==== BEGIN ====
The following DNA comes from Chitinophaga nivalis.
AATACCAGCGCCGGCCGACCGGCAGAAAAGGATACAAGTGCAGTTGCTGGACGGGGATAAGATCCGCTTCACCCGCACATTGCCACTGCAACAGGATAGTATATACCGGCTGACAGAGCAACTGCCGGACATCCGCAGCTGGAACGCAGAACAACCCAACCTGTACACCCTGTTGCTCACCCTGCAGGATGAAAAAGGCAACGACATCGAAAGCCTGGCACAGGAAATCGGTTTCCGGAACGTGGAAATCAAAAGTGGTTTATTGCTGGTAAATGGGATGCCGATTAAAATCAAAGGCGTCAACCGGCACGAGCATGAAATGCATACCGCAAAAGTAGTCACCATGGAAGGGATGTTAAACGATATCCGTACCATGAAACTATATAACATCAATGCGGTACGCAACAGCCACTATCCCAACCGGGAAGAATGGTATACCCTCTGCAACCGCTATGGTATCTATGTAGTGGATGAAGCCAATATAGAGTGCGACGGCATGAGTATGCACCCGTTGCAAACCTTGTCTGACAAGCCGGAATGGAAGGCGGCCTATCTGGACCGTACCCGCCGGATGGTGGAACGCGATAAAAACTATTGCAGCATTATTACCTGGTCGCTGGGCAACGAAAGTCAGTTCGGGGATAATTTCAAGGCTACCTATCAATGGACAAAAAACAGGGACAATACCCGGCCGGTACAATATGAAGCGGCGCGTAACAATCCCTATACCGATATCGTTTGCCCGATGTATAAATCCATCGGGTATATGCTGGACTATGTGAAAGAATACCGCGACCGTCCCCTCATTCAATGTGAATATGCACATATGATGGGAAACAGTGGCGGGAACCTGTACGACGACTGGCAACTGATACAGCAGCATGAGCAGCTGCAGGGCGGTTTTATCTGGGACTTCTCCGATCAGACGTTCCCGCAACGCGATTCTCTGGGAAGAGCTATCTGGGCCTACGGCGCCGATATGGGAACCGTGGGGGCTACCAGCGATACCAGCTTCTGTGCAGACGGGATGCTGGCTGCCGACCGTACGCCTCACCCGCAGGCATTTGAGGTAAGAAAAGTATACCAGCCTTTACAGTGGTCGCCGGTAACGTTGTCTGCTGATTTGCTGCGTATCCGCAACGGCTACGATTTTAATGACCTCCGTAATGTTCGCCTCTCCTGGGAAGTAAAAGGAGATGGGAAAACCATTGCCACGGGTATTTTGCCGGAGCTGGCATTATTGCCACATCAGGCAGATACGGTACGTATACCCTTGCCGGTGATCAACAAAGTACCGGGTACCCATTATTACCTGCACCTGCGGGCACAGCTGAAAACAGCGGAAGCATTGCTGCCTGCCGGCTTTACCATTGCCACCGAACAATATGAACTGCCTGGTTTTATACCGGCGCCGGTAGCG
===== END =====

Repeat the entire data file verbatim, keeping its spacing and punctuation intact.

The following DNA comes from Chitinophaga nivalis.
AATACCAGCGCCGGCCGACCGGCAGAAAAGGATACAAGTGCAGTTGCTGGACGGGGATAAGATCCGCTTCACCCGCACATTGCCACTGCAACAGGATAGTATATACCGGCTGACAGAGCAACTGCCGGACATCCGCAGCTGGAACGCAGAACAACCCAACCTGTACACCCTGTTGCTCACCCTGCAGGATGAAAAAGGCAACGACATCGAAAGCCTGGCACAGGAAATCGGTTTCCGGAACGTGGAAATCAAAAGTGGTTTATTGCTGGTAAATGGGATGCCGATTAAAATCAAAGGCGTCAACCGGCACGAGCATGAAATGCATACCGCAAAAGTAGTCACCATGGAAGGGATGTTAAACGATATCCGTACCATGAAACTATATAACATCAATGCGGTACGCAACAGCCACTATCCCAACCGGGAAGAATGGTATACCCTCTGCAACCGCTATGGTATCTATGTAGTGGATGAAGCCAATATAGAGTGCGACGGCATGAGTATGCACCCGTTGCAAACCTTGTCTGACAAGCCGGAATGGAAGGCGGCCTATCTGGACCGTACCCGCCGGATGGTGGAACGCGATAAAAACTATTGCAGCATTATTACCTGGTCGCTGGGCAACGAAAGTCAGTTCGGGGATAATTTCAAGGCTACCTATCAATGGACAAAAAACAGGGACAATACCCGGCCGGTACAATATGAAGCGGCGCGTAACAATCCCTATACCGATATCGTTTGCCCGATGTATAAATCCATCGGGTATATGCTGGACTATGTGAAAGAATACCGCGACCGTCCCCTCATTCAATGTGAATATGCACATATGATGGGAAACAGTGGCGGGAACCTGTACGACGACTGGCAACTGATACAGCAGCATGAGCAGCTGCAGGGCGGTTTTATCTGGGACTTCTCCGATCAGACGTTCCCGCAACGCGATTCTCTGGGAAGAGCTATCTGGGCCTACGGCGCCGATATGGGAACCGTGGGGGCTACCAGCGATACCAGCTTCTGTGCAGACGGGATGCTGGCTGCCGACCGTACGCCTCACCCGCAGGCATTTGAGGTAAGAAAAGTATACCAGCCTTTACAGTGGTCGCCGGTAACGTTGTCTGCTGATTTGCTGCGTATCCGCAACGGCTACGATTTTAATGACCTCCGTAATGTTCGCCTCTCCTGGGAAGTAAAAGGAGATGGGAAAACCATTGCCACGGGTATTTTGCCGGAGCTGGCATTATTGCCACATCAGGCAGATACGGTACGTATACCCTTGCCGGTGATCAACAAAGTACCGGGTACCCATTATTACCTGCACCTGCGGGCACAGCTGAAAACAGCGGAAGCATTGCTGCCTGCCGGCTTTACCATTGCCACCGAACAATATGAACTGCCTGGTTTTATACCGGCGCCGGTAGCG